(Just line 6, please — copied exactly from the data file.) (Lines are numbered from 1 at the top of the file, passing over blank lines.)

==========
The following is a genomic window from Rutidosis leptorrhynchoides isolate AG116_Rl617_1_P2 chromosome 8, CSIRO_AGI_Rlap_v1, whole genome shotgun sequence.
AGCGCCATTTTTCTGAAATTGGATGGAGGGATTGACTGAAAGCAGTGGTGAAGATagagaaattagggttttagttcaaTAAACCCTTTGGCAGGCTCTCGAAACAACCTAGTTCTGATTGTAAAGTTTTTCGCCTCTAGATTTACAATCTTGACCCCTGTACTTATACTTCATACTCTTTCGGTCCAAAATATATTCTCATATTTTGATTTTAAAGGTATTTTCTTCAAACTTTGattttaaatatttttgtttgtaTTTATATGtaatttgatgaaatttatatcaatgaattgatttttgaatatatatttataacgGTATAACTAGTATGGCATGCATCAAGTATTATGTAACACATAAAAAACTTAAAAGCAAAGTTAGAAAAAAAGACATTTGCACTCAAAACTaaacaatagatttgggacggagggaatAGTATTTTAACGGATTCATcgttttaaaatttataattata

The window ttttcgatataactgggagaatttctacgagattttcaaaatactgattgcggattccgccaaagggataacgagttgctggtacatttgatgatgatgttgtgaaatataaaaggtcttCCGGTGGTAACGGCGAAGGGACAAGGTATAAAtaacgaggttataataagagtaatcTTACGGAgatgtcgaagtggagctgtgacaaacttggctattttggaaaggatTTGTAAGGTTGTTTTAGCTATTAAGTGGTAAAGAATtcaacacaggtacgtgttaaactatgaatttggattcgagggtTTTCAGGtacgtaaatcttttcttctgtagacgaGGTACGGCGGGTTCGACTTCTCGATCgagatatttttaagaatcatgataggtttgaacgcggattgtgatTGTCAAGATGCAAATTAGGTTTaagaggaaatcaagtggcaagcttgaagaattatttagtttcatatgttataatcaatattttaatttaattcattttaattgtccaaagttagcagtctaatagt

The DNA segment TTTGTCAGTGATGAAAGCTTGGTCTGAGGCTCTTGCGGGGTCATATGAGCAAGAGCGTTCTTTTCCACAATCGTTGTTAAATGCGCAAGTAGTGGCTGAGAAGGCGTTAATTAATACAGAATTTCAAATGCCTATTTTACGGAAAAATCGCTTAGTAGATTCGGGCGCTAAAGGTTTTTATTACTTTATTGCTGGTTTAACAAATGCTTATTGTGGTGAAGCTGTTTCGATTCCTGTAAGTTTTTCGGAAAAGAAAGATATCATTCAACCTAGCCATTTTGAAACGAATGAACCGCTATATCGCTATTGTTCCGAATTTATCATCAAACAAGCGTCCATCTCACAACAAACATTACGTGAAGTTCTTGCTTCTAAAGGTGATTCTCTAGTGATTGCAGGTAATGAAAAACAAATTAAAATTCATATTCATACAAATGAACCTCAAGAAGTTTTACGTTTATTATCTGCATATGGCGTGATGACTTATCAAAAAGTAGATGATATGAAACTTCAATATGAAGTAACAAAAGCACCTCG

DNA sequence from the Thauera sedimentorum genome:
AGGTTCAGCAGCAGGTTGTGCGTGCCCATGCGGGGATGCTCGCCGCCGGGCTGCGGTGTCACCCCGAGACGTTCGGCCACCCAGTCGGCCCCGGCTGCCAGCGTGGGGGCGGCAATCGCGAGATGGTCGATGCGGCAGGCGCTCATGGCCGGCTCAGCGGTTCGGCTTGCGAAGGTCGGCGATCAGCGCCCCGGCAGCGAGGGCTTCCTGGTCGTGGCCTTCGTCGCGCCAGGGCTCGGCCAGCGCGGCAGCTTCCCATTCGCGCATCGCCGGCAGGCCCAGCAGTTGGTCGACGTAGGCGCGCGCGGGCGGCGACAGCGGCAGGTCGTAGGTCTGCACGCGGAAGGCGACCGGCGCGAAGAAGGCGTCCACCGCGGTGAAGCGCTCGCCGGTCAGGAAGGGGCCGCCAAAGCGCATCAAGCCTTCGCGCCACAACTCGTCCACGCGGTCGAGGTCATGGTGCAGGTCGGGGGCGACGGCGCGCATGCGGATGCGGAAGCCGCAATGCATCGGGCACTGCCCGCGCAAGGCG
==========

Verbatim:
AGGTTCAGCAGCAGGTTGTGCGTGCCCATGCGGGGATGCTCGCCGCCGGGCTGCGGTGTCACCCCGAGACGTTCGGCCACCCAGTCGGCCCCGGCTGCCAGCGTGGGGGCGGCAATCGCGAGATGGTCGATGCGGCAGGCGCTCATGGCCGGCTCAGCGGTTCGGCTTGCGAAGGTCGGCGATCAGCGCCCCGGCAGCGAGGGCTTCCTGGTCGTGGCCTTCGTCGCGCCAGGGCTCGGCCAGCGCGGCAGCTTCCCATTCGCGCATCGCCGGCAGGCCCAGCAGTTGGTCGACGTAGGCGCGCGCGGGCGGCGACAGCGGCAGGTCGTAGGTCTGCACGCGGAAGGCGACCGGCGCGAAGAAGGCGTCCACCGCGGTGAAGCGCTCGCCGGTCAGGAAGGGGCCGCCAAAGCGCATCAAGCCTTCGCGCCACAACTCGTCCACGCGGTCGAGGTCATGGTGCAGGTCGGGGGCGACGGCGCGCATGCGGATGCGGAAGCCGCAATGCATCGGGCACTGCCCGCGCAAGGCG